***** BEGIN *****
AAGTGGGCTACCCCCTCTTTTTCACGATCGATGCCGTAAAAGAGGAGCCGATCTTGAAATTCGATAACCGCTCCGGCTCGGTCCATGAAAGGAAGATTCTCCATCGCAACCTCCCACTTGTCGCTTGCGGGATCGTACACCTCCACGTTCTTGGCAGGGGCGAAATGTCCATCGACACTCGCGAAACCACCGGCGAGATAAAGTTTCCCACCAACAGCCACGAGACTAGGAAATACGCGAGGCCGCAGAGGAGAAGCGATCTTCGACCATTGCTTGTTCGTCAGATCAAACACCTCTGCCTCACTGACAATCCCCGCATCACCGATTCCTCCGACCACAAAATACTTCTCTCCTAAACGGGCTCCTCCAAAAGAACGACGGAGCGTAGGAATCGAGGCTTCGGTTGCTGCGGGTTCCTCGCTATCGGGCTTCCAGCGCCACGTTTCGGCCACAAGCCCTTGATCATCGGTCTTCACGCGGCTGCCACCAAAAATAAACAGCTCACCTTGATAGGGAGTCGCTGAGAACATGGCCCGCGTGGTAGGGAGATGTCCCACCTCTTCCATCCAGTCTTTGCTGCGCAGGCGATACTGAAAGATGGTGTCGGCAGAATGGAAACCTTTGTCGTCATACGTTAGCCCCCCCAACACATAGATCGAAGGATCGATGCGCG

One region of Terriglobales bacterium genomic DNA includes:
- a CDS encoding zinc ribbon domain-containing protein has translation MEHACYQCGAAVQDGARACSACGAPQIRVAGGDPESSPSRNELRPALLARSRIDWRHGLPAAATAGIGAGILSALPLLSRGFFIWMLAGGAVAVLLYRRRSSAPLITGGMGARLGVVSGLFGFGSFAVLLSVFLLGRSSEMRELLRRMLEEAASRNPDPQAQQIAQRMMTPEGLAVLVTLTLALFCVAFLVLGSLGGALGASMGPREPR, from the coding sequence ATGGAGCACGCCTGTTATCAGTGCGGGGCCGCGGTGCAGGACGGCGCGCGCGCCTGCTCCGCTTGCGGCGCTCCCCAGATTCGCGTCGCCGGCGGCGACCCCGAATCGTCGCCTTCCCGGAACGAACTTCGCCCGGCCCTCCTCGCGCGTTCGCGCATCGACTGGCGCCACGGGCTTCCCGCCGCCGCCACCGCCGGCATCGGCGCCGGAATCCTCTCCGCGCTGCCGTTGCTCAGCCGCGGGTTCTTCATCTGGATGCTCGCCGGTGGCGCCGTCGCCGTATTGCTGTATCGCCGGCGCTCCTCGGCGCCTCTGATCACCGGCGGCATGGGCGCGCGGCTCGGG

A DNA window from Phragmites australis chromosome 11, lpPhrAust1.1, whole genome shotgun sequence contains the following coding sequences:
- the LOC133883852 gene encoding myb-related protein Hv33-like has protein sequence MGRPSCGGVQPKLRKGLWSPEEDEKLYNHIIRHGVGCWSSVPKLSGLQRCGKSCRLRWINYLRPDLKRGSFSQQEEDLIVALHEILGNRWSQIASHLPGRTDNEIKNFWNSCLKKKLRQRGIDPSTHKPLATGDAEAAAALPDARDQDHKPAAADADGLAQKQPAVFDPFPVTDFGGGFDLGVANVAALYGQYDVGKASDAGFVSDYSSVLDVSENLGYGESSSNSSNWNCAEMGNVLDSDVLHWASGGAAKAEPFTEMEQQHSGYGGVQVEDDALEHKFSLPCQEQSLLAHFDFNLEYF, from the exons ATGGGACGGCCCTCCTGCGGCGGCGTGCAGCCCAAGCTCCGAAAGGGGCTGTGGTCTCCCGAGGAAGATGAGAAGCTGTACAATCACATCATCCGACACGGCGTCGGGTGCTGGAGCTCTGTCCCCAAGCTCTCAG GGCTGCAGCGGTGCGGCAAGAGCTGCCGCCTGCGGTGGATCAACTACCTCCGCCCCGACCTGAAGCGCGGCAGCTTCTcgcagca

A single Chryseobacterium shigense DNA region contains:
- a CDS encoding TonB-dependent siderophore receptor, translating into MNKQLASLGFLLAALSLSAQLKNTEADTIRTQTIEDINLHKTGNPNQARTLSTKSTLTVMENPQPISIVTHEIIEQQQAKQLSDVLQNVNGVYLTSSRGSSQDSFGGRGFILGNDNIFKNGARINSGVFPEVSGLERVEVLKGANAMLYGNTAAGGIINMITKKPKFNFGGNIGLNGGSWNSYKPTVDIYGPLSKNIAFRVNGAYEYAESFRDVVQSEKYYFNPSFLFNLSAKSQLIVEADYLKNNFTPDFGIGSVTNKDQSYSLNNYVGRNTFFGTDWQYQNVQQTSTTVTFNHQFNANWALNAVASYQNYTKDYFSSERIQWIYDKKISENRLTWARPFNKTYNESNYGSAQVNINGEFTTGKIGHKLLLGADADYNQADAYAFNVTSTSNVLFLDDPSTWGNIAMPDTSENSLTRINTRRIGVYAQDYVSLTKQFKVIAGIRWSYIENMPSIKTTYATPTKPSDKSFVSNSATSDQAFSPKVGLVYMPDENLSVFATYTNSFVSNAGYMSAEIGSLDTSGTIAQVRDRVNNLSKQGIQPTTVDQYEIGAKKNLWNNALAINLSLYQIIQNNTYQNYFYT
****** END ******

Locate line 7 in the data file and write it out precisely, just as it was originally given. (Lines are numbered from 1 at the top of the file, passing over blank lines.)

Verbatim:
- a CDS encoding TonB-dependent siderophore receptor, translating into MNKQLASLGFLLAALSLSAQLKNTEADTIRTQTIEDINLHKTGNPNQARTLSTKSTLTVMENPQPISIVTHEIIEQQQAKQLSDVLQNVNGVYLTSSRGSSQDSFGGRGFILGNDNIFKNGARINSGVFPEVSGLERVEVLKGANAMLYGNTAAGGIINMITKKPKFNFGGNIGLNGGSWNSYKPTVDIYGPLSKNIAFRVNGAYEYAESFRDVVQSEKYYFNPSFLFNLSAKSQLIVEADYLKNNFTPDFGIGSVTNKDQSYSLNNYVGRNTFFGTDWQYQNVQQTSTTVTFNHQFNANWALNAVASYQNYTKDYFSSERIQWIYDKKISENRLTWARPFNKTYNESNYGSAQVNINGEFTTGKIGHKLLLGADADYNQADAYAFNVTSTSNVLFLDDPSTWGNIAMPDTSENSLTRINTRRIGVYAQDYVSLTKQFKVIAGIRWSYIENMPSIKTTYATPTKPSDKSFVSNSATSDQAFSPKVGLVYMPDENLSVFATYTNSFVSNAGYMSAEIGSLDTSGTIAQVRDRVNNLSKQGIQPTTVDQYEIGAKKNLWNNALAINLSLYQIIQNNTYQNYFYT